3.  Strive for lasting quality — don’t cut corners, do everything the best you can the first time: I love this gem! This challenges us to bring our A-Game to the page every day — to arrive at our work with a can-do, uplifted attitude and a strong, sparkling work ethic that prompts us to give our very best at every moment. If we can learn to bring this way of working to our work, what can’t we do?

4.  Stick-to-it-ivity — don’t quit too soon, hang in there: Cultivating this quality in ourselves in things both little and big can be so powerful! If we don’t quit, if we keep going, if we make a decision that we’ll get where we want to go come hell or high water, then everything else becomes simple, obstacles begin to fall away. Persistence makes us unstoppable and it’s a gift we can give ourselves each and every day.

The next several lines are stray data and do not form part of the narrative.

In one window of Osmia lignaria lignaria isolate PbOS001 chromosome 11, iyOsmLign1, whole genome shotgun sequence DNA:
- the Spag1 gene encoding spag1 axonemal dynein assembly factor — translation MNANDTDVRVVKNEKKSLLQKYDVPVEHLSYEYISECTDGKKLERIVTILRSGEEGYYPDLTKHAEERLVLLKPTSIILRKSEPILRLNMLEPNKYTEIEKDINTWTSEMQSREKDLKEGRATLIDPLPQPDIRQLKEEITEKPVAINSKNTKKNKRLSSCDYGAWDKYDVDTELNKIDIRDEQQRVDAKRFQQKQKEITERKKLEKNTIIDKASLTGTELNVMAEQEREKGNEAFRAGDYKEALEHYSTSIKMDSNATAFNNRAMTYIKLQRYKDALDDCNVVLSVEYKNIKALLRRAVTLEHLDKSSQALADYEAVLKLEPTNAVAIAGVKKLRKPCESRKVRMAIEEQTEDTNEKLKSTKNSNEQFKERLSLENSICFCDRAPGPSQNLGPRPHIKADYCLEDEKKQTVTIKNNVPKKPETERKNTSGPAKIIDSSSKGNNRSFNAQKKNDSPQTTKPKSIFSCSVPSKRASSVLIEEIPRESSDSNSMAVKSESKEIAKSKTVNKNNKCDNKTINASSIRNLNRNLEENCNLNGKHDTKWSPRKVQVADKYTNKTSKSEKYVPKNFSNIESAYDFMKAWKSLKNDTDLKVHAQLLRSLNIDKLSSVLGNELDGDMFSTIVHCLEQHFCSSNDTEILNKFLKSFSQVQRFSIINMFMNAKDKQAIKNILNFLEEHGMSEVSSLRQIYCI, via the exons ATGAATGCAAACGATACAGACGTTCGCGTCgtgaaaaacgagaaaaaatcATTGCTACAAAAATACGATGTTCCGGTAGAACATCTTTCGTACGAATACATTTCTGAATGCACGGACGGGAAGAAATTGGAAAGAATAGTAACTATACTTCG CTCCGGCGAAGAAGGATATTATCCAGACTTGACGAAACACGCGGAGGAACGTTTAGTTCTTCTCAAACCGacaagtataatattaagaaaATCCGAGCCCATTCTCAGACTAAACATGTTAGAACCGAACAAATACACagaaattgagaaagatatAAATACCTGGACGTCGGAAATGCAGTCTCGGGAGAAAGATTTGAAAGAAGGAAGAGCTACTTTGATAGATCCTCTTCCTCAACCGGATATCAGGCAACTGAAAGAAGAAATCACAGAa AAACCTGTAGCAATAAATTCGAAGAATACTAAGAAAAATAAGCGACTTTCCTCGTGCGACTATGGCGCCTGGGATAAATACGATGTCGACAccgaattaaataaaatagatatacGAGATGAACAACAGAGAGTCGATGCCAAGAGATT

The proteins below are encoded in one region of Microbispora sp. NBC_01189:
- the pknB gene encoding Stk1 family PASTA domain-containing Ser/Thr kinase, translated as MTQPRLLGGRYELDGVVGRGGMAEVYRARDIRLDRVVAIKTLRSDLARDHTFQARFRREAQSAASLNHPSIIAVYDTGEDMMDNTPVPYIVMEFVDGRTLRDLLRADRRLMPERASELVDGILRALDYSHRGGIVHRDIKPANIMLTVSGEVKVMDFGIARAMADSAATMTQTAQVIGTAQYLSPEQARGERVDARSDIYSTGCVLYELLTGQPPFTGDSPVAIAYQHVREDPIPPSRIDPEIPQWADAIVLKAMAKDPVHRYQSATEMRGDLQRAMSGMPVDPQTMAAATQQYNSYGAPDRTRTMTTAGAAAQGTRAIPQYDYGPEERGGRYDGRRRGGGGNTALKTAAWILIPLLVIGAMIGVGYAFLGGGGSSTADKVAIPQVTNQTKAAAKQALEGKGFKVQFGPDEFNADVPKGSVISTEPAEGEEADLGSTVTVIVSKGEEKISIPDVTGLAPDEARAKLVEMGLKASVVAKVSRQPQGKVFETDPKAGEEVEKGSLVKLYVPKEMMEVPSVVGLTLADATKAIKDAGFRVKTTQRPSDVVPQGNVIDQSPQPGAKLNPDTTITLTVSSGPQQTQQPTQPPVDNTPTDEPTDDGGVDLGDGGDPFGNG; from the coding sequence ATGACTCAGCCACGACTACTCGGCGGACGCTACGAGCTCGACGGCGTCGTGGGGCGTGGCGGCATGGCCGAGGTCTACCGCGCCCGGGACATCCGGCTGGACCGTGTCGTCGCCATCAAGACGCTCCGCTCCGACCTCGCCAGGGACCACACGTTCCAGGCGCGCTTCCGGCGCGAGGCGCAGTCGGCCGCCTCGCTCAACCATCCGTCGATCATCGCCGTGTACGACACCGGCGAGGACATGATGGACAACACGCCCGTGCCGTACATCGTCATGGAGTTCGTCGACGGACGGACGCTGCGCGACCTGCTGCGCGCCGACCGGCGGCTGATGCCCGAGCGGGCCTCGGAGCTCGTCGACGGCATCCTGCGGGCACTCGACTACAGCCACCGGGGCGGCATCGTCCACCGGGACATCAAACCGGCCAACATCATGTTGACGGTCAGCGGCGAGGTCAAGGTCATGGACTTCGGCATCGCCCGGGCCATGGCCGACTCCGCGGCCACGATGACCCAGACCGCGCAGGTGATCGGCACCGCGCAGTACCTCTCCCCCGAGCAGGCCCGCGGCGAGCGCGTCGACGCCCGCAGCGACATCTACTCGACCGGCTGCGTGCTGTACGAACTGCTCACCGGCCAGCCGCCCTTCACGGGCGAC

5.  Have fun! — what better motivators can there be than joy and a sense of fun? When we bring these to the page, we find again that childlike innocence that makes every day a miracle and every moment a discovery. When we drop all the angst and the pressure and write for the joy of it, our words have wings. Have fun! Have fun! Have fun!

What a what a wonderful set of daily prompts for us! Any one of them can help us bring our writing to life full of energy and joy. Write on!

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Reverse Writing

“The power of imagination makes us infinite.”
John Muir

One of the many joys of penning this KWD blog is the comments and “likes” that I receive, so please, keep them coming! Often, I’ll visit the site of someone who enjoyed in a post, which leads me to other sites, which is how I found fellow lit enthusiast, Shawn (check out
her great Bookwormshawn.wordpress.com). Shawn is a writer, entrepreneur, book lover, and former English teacher.